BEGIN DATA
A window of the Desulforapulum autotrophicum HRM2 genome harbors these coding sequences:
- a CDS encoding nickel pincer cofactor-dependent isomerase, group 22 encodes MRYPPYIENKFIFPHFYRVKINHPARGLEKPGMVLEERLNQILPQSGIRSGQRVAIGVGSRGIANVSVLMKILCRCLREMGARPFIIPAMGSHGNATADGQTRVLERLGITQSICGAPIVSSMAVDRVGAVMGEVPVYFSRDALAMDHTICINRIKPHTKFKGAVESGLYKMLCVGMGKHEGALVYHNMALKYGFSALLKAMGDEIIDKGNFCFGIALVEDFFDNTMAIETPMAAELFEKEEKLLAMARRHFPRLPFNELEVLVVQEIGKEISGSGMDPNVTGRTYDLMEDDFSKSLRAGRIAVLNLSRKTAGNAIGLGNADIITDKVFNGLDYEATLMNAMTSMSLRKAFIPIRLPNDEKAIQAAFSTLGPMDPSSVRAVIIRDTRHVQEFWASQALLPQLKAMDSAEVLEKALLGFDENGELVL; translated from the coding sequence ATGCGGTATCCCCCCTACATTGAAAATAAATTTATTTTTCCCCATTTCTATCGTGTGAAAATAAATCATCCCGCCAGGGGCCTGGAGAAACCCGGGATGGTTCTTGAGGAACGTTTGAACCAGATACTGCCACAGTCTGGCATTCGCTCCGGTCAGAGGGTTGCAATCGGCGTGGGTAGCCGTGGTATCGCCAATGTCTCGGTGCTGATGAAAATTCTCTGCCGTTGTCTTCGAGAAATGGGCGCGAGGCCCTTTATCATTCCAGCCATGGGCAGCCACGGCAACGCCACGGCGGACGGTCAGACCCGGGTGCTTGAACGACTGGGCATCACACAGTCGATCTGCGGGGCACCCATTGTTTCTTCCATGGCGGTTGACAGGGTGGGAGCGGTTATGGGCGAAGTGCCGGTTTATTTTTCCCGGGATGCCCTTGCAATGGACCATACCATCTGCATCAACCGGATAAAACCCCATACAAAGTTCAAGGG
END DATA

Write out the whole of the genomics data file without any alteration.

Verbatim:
A window of the Desulforapulum autotrophicum HRM2 genome harbors these coding sequences:
- a CDS encoding nickel pincer cofactor-dependent isomerase, group 22 encodes MRYPPYIENKFIFPHFYRVKINHPARGLEKPGMVLEERLNQILPQSGIRSGQRVAIGVGSRGIANVSVLMKILCRCLREMGARPFIIPAMGSHGNATADGQTRVLERLGITQSICGAPIVSSMAVDRVGAVMGEVPVYFSRDALAMDHTICINRIKPHTKFKGAVESGLYKMLCVGMGKHEGALVYHNMALKYGFSALLKAMGDEIIDKGNFCFGIALVEDFFDNTMAIETPMAAELFEKEEKLLAMARRHFPRLPFNELEVLVVQEIGKEISGSGMDPNVTGRTYDLMEDDFSKSLRAGRIAVLNLSRKTAGNAIGLGNADIITDKVFNGLDYEATLMNAMTSMSLRKAFIPIRLPNDEKAIQAAFSTLGPMDPSSVRAVIIRDTRHVQEFWASQALLPQLKAMDSAEVLEKALLGFDENGELVL; translated from the coding sequence ATGCGGTATCCCCCCTACATTGAAAATAAATTTATTTTTCCCCATTTCTATCGTGTGAAAATAAATCATCCCGCCAGGGGCCTGGAGAAACCCGGGATGGTTCTTGAGGAACGTTTGAACCAGATACTGCCACAGTCTGGCATTCGCTCCGGTCAGAGGGTTGCAATCGGCGTGGGTAGCCGTGGTATCGCCAATGTCTCGGTGCTGATGAAAATTCTCTGCCGTTGTCTTCGAGAAATGGGCGCGAGGCCCTTTATCATTCCAGCCATGGGCAGCCACGGCAACGCCACGGCGGACGGTCAGACCCGGGTGCTTGAACGACTGGGCATCACACAGTCGATCTGCGGGGCACCCATTGTTTCTTCCATGGCGGTTGACAGGGTGGGAGCGGTTATGGGCGAAGTGCCGGTTTATTTTTCCCGGGATGCCCTTGCAATGGACCATACCATCTGCATCAACCGGATAAAACCCCATACAAAGTTCAAGGG